The Magic of Photography

I have found photography to be an incredible endeavour. Every day I face a plethora of choices about observing, seeing and crafting a photograph. The more I practice this craft the more I agree with Elliott Erwitt that “it is about finding something interesting in an ordinary place.”

There is no better season to do just that than in the winter months. At this time of year, I used to put away my camera with the exception of family celebrations and commercial work. After all, Vancouver can be quite miserable in winter: the perfect blend of R-A-I-N, cold and wind was not something I was looking for.

Then I started the R-A-I-N project and began photographing when it was pouring rain or on foggy mornings or when Vancouver got snow. I embraced the elements at their worst! Now, the summer months have become a less desirable time to do photography.

For the last few days I have been shooting street photography in downtown Vancouver, taking advantage of the beautiful fog that’s been blanketing the city. Photographing in fog has always been one of my favourite activities. It’s a neutral canvas. When teaching workshops, I always try to convey the idea of a canvas to my students. Crafting the image has a lot in common with painting. A painter takes a white canvas and starts adding elements to it, considering light and shadow in the process. Therefore, paintings usually have marvellous aesthetics and very little clutter.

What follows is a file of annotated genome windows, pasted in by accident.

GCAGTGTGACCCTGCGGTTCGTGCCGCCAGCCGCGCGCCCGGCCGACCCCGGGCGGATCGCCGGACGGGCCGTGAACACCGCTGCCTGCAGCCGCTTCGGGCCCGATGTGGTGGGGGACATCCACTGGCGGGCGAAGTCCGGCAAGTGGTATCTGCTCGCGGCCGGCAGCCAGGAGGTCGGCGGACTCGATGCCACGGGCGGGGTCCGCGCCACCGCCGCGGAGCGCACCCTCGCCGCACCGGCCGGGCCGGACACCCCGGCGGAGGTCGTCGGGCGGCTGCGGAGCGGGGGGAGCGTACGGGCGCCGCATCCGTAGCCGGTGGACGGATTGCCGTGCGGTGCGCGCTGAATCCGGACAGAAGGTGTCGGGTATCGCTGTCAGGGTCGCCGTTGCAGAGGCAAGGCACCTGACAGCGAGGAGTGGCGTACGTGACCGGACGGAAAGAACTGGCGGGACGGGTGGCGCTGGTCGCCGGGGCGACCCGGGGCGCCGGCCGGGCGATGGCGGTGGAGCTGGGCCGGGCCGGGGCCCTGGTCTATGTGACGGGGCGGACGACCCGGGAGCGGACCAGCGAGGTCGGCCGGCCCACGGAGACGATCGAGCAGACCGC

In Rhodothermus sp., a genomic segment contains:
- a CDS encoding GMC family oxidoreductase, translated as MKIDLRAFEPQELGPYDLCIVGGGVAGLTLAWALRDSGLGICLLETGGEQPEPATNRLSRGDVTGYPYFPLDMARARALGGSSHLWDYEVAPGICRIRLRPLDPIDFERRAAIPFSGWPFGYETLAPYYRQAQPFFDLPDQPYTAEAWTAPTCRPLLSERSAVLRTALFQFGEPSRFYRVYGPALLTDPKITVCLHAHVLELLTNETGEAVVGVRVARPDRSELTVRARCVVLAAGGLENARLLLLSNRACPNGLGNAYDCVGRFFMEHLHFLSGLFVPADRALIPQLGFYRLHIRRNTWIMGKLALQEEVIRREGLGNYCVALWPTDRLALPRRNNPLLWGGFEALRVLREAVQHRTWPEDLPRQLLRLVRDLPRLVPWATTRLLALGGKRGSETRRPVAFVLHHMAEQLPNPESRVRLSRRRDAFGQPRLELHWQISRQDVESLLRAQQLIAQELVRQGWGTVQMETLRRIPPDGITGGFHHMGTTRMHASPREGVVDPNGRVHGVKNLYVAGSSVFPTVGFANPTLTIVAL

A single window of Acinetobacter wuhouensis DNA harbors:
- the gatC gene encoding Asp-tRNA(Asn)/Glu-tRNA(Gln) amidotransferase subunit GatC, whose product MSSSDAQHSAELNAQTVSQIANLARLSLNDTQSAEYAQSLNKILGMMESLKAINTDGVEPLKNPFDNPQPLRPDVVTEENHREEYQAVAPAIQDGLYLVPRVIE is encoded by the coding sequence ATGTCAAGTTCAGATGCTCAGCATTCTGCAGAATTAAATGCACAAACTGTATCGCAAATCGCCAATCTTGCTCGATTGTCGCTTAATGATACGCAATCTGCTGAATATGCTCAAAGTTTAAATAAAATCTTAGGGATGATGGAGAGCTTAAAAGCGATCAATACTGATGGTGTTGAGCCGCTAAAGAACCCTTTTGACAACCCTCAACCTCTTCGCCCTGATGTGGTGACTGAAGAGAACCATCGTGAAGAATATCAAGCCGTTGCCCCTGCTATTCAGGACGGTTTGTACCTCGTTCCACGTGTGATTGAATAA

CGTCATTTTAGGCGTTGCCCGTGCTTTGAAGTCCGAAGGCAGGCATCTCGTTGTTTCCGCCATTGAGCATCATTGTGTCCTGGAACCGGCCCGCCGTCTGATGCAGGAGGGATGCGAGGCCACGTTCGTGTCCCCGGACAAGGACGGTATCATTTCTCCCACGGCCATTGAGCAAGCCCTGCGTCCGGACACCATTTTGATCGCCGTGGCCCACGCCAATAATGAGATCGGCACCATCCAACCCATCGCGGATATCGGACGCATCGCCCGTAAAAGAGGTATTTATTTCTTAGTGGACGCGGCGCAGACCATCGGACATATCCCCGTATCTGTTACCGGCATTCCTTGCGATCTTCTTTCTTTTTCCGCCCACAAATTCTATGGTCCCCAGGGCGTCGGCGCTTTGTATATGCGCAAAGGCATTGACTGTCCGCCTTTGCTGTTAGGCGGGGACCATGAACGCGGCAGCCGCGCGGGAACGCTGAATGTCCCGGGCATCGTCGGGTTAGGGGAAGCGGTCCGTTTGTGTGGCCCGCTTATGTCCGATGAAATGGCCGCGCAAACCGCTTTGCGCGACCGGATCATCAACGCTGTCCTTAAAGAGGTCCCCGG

Fog provides you with a blank, white canvas and you, as a photographer, start adding elements to it, arranging those elements in the frame and together with light you create unique visuals. However, that’s not all. Fog, R-A-I-N, wind – all the conditions we avoid – provide an extraordinary atmosphere.

This set of conditions along with concentration and intense observation are prerequisites for creating great imagery. Don’t confuse great with popular – they often diverge for a reason. Unique imagery is different, strange, bizarre – not something you can consume on-the-go. Yes, such risk-taking often leads to failure and disappointment but on occasion you can create magic. There is no greater compliment than the moment when your viewer stops scrolling and stares at your image because there is so much to explore, decipher, process and feel.  

The magic of photography, indeed.   

All imagery taken with the Fujifilm X-E3 and the XF 35mm F1.4. Will try to share with you some thoughts about this little camera in one of our upcoming posts. Stay tuned.

next time…

 

2017 © Olafphoto. All rights reserved.

14 thoughts on “The Magic of Photography